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Monday, November 21, 2016

The Hamilton Controversy: When An Audience Member Becomes The Show

Many misconceptions about the weekend controversy involving the Broadway show "Hamilton"'s cast's shoutout and shaming of audience member, Vice President Elect Mike Pence.

This does not involve the First Amendment. The First Amendment restricts government interference with speech. It has nothing to do with personal or corporate restrictions on speech. The Hamilton cast was perfectly within its rights to do the monologue. The Hamilton producers, owners, sponsors, etc. are within their respective rights to respond, as are prospective audience members entitled to boycott the show (which has been suggested in some corners).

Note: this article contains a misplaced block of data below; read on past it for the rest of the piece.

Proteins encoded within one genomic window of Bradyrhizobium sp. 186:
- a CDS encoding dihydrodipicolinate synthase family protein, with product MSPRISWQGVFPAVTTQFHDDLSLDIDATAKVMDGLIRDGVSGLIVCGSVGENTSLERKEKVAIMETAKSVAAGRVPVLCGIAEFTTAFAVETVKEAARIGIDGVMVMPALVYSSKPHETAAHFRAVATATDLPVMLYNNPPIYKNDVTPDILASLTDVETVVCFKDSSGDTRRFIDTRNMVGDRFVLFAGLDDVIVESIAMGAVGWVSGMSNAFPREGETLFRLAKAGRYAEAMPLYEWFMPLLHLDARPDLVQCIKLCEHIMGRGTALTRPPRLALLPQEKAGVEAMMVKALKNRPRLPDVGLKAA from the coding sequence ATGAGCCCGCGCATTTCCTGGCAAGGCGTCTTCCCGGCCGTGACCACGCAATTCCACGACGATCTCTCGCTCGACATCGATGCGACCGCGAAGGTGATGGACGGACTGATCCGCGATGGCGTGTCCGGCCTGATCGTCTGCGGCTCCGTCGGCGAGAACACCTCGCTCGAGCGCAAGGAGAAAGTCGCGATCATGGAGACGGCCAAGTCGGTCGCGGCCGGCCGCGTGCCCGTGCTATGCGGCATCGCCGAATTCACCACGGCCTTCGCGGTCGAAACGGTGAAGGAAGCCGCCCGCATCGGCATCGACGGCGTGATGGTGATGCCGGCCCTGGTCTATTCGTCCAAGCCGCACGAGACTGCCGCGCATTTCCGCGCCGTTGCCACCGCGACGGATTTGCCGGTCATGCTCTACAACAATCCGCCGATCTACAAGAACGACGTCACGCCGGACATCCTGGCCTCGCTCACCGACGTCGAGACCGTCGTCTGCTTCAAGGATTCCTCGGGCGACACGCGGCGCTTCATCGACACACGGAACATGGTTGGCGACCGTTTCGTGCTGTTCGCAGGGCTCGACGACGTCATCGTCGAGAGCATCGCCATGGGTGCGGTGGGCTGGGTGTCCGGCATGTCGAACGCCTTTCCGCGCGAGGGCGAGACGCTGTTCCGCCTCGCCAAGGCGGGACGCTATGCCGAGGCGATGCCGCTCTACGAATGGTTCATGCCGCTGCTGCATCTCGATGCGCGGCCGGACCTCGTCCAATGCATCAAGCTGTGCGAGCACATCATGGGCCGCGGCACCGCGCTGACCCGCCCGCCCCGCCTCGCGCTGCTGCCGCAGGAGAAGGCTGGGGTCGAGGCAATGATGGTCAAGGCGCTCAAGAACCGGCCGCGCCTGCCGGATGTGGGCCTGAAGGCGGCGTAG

Now, here is a link to a Canadian telecast story (Canadian Broadcasting Company), including video of the actor Brandon Dixon's monologue:


The issue here is not one of rights. It is one of culture.

Is it appropriate -- not whether it is legal -- for an audience member to become "the show" by design of the cast?

Do we -- as patrons, as customers, as the audience -- want our entertainers to possibly call us out, in public, for whatever views we might hold, or even the views we might be presumed to hold?

Finally, the reality may be that the intent of the end-of-show monologue was to deliver not the "stated" message, but this alternate, thinly veiled message: Since we disagree with you (and impute the worst attributes to your character),you will be a target anytime you step out into public, you will never be safe, and you will be made to suffer until and unless you repent. 

The "legal" views of this controversy should be instructed by this important, and universally overlooked, distinction.

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